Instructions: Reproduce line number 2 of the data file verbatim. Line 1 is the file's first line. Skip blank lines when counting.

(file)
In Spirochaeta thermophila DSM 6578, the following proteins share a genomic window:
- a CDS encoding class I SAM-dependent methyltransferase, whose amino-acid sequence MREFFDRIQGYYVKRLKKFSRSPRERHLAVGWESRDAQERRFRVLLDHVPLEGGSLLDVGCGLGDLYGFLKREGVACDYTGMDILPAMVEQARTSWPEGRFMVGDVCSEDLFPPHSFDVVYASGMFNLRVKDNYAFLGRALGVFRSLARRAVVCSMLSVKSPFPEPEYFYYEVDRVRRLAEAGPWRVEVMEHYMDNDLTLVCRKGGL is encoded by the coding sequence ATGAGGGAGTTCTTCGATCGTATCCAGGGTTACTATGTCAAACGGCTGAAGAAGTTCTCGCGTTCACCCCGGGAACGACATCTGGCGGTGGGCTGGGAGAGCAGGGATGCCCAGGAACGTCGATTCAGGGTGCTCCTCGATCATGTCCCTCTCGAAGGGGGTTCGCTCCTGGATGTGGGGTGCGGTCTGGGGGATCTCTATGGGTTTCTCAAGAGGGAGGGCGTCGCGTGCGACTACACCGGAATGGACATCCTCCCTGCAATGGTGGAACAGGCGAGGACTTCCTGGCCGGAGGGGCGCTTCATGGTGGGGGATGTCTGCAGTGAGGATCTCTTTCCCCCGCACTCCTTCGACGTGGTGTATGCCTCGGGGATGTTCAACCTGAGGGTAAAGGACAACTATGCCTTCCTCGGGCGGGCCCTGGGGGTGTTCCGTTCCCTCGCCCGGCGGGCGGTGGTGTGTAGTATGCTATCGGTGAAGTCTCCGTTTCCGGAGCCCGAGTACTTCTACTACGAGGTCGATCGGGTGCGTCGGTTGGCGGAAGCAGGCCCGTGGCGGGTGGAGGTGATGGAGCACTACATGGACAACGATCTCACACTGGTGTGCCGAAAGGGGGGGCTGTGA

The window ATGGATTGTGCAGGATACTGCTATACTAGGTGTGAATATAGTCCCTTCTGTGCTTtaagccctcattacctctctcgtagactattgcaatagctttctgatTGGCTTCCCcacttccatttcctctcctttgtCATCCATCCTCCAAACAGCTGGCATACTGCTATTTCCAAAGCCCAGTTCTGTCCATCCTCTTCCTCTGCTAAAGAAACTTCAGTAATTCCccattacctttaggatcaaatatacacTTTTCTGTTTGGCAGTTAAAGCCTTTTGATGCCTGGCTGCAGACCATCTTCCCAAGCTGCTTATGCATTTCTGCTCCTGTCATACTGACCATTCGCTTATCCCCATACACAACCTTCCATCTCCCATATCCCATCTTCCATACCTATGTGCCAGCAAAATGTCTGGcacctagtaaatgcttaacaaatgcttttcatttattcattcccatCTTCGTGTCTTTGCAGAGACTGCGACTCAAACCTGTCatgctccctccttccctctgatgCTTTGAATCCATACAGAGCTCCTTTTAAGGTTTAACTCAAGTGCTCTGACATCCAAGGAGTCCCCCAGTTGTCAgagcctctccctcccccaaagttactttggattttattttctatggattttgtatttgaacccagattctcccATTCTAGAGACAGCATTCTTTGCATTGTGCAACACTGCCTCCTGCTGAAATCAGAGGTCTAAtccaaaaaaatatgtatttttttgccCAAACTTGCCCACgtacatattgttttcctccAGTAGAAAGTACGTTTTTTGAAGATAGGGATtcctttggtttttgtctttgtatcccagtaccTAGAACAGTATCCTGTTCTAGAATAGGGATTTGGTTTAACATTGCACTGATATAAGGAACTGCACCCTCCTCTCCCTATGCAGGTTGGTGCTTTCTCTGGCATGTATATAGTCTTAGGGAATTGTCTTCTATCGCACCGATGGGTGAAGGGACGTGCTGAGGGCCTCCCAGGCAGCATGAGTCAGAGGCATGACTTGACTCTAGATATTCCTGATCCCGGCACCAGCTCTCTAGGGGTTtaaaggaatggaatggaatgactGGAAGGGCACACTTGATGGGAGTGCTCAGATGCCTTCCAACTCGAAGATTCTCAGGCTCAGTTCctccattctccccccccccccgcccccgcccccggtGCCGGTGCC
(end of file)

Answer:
- a CDS encoding class I SAM-dependent methyltransferase, whose amino-acid sequence MREFFDRIQGYYVKRLKKFSRSPRERHLAVGWESRDAQERRFRVLLDHVPLEGGSLLDVGCGLGDLYGFLKREGVACDYTGMDILPAMVEQARTSWPEGRFMVGDVCSEDLFPPHSFDVVYASGMFNLRVKDNYAFLGRALGVFRSLARRAVVCSMLSVKSPFPEPEYFYYEVDRVRRLAEAGPWRVEVMEHYMDNDLTLVCRKGGL is encoded by the coding sequence ATGAGGGAGTTCTTCGATCGTATCCAGGGTTACTATGTCAAACGGCTGAAGAAGTTCTCGCGTTCACCCCGGGAACGACATCTGGCGGTGGGCTGGGAGAGCAGGGATGCCCAGGAACGTCGATTCAGGGTGCTCCTCGATCATGTCCCTCTCGAAGGGGGTTCGCTCCTGGATGTGGGGTGCGGTCTGGGGGATCTCTATGGGTTTCTCAAGAGGGAGGGCGTCGCGTGCGACTACACCGGAATGGACATCCTCCCTGCAATGGTGGAACAGGCGAGGACTTCCTGGCCGGAGGGGCGCTTCATGGTGGGGGATGTCTGCAGTGAGGATCTCTTTCCCCCGCACTCCTTCGACGTGGTGTATGCCTCGGGGATGTTCAACCTGAGGGTAAAGGACAACTATGCCTTCCTCGGGCGGGCCCTGGGGGTGTTCCGTTCCCTCGCCCGGCGGGCGGTGGTGTGTAGTATGCTATCGGTGAAGTCTCCGTTTCCGGAGCCCGAGTACTTCTACTACGAGGTCGATCGGGTGCGTCGGTTGGCGGAAGCAGGCCCGTGGCGGGTGGAGGTGATGGAGCACTACATGGACAACGATCTCACACTGGTGTGCCGAAAGGGGGGGCTGTGA